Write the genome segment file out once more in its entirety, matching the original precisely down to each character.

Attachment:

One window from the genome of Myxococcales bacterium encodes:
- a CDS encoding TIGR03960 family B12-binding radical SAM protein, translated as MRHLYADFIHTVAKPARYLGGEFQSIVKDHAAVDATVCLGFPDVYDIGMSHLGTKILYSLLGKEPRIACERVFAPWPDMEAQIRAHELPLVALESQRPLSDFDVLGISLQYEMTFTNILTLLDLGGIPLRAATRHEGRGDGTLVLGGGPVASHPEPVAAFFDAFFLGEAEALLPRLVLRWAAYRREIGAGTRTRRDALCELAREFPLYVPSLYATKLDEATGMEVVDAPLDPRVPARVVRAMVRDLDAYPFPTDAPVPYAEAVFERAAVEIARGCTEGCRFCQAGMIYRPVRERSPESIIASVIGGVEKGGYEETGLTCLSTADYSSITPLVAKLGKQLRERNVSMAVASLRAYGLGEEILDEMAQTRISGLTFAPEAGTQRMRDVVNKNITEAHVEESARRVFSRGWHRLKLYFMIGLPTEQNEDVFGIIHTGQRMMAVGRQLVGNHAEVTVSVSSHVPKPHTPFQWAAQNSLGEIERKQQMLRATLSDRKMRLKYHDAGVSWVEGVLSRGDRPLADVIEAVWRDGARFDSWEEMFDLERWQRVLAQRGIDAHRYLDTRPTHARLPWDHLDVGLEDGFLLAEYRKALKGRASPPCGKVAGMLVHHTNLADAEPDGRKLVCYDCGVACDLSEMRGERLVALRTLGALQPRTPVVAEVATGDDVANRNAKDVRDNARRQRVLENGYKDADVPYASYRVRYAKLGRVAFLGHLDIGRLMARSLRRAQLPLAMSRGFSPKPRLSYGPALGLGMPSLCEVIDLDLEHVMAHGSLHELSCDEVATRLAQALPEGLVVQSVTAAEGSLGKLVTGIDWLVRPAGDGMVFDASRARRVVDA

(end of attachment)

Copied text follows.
One window from the genome of Myxococcales bacterium encodes:
- a CDS encoding TIGR03960 family B12-binding radical SAM protein, translated as MRHLYADFIHTVAKPARYLGGEFQSIVKDHAAVDATVCLGFPDVYDIGMSHLGTKILYSLLGKEPRIACERVFAPWPDMEAQIRAHELPLVALESQRPLSDFDVLGISLQYEMTFTNILTLLDLGGIPLRAATRHEGRGDGTLVLGGGPVASHPEPVAAFFDAFFLGEAEALLPRLVLRWAAYRREIGAGTRTRRDALCELAREFPLYVPSLYATKLDEATGMEVVDAPLDPRVPARVVRAMVRDLDAYPFPTDAPVPYAEAVFERAAVEIARGCTEGCRFCQAGMIYRPVRERSPESIIASVIGGVEKGGYEETGLTCLSTADYSSITPLVAKLGKQLRERNVSMAVASLRAYGLGEEILDEMAQTRISGLTFAPEAGTQRMRDVVNKNITEAHVEESARRVFSRGWHRLKLYFMIGLPTEQNEDVFGIIHTGQRMMAVGRQLVGNHAEVTVSVSSHVPKPHTPFQWAAQNSLGEIERKQQMLRATLSDRKMRLKYHDAGVSWVEGVLSRGDRPLADVIEAVWRDGARFDSWEEMFDLERWQRVLAQRGIDAHRYLDTRPTHARLPWDHLDVGLEDGFLLAEYRKALKGRASPPCGKVAGMLVHHTNLADAEPDGRKLVCYDCGVACDLSEMRGERLVALRTLGALQPRTPVVAEVATGDDVANRNAKDVRDNARRQRVLENGYKDADVPYASYRVRYAKLGRVAFLGHLDIGRLMARSLRRAQLPLAMSRGFSPKPRLSYGPALGLGMPSLCEVIDLDLEHVMAHGSLHELSCDEVATRLAQALPEGLVVQSVTAAEGSLGKLVTGIDWLVRPAGDGMVFDASRARRVVDA